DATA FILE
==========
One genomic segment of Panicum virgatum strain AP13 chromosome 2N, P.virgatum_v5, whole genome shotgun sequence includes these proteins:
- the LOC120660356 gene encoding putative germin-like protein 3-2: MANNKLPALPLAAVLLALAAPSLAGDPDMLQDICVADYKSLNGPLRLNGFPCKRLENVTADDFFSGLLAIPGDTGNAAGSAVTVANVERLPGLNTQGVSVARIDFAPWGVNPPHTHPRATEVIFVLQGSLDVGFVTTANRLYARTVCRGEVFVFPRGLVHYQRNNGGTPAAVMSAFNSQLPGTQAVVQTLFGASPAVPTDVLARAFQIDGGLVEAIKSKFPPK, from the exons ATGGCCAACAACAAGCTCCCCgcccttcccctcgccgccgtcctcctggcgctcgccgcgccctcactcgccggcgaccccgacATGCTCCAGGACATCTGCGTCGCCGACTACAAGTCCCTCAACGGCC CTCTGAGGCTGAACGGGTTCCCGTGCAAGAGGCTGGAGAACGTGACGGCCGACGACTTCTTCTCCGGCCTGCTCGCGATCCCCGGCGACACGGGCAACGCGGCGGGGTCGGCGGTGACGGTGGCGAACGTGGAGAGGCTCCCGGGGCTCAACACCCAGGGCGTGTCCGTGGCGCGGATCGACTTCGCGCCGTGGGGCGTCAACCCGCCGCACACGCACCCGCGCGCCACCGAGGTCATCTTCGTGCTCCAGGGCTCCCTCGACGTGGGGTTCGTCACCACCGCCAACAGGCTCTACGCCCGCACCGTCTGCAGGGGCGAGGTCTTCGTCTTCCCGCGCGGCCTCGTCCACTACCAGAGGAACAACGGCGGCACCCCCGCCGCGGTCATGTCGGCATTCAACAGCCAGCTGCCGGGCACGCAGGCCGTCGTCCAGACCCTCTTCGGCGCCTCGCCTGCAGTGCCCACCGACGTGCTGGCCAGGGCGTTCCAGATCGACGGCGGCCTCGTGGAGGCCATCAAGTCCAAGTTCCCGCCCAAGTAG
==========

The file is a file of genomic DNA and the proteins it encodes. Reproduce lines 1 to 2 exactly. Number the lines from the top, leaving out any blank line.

One genomic segment of Panicum virgatum strain AP13 chromosome 2N, P.virgatum_v5, whole genome shotgun sequence includes these proteins:
- the LOC120660356 gene encoding putative germin-like protein 3-2: MANNKLPALPLAAVLLALAAPSLAGDPDMLQDICVADYKSLNGPLRLNGFPCKRLENVTADDFFSGLLAIPGDTGNAAGSAVTVANVERLPGLNTQGVSVARIDFAPWGVNPPHTHPRATEVIFVLQGSLDVGFVTTANRLYARTVCRGEVFVFPRGLVHYQRNNGGTPAAVMSAFNSQLPGTQAVVQTLFGASPAVPTDVLARAFQIDGGLVEAIKSKFPPK, from the exons ATGGCCAACAACAAGCTCCCCgcccttcccctcgccgccgtcctcctggcgctcgccgcgccctcactcgccggcgaccccgacATGCTCCAGGACATCTGCGTCGCCGACTACAAGTCCCTCAACGGCC CTCTGAGGCTGAACGGGTTCCCGTGCAAGAGGCTGGAGAACGTGACGGCCGACGACTTCTTCTCCGGCCTGCTCGCGATCCCCGGCGACACGGGCAACGCGGCGGGGTCGGCGGTGACGGTGGCGAACGTGGAGAGGCTCCCGGGGCTCAACACCCAGGGCGTGTCCGTGGCGCGGATCGACTTCGCGCCGTGGGGCGTCAACCCGCCGCACACGCACCCGCGCGCCACCGAGGTCATCTTCGTGCTCCAGGGCTCCCTCGACGTGGGGTTCGTCACCACCGCCAACAGGCTCTACGCCCGCACCGTCTGCAGGGGCGAGGTCTTCGTCTTCCCGCGCGGCCTCGTCCACTACCAGAGGAACAACGGCGGCACCCCCGCCGCGGTCATGTCGGCATTCAACAGCCAGCTGCCGGGCACGCAGGCCGTCGTCCAGACCCTCTTCGGCGCCTCGCCTGCAGTGCCCACCGACGTGCTGGCCAGGGCGTTCCAGATCGACGGCGGCCTCGTGGAGGCCATCAAGTCCAAGTTCCCGCCCAAGTAG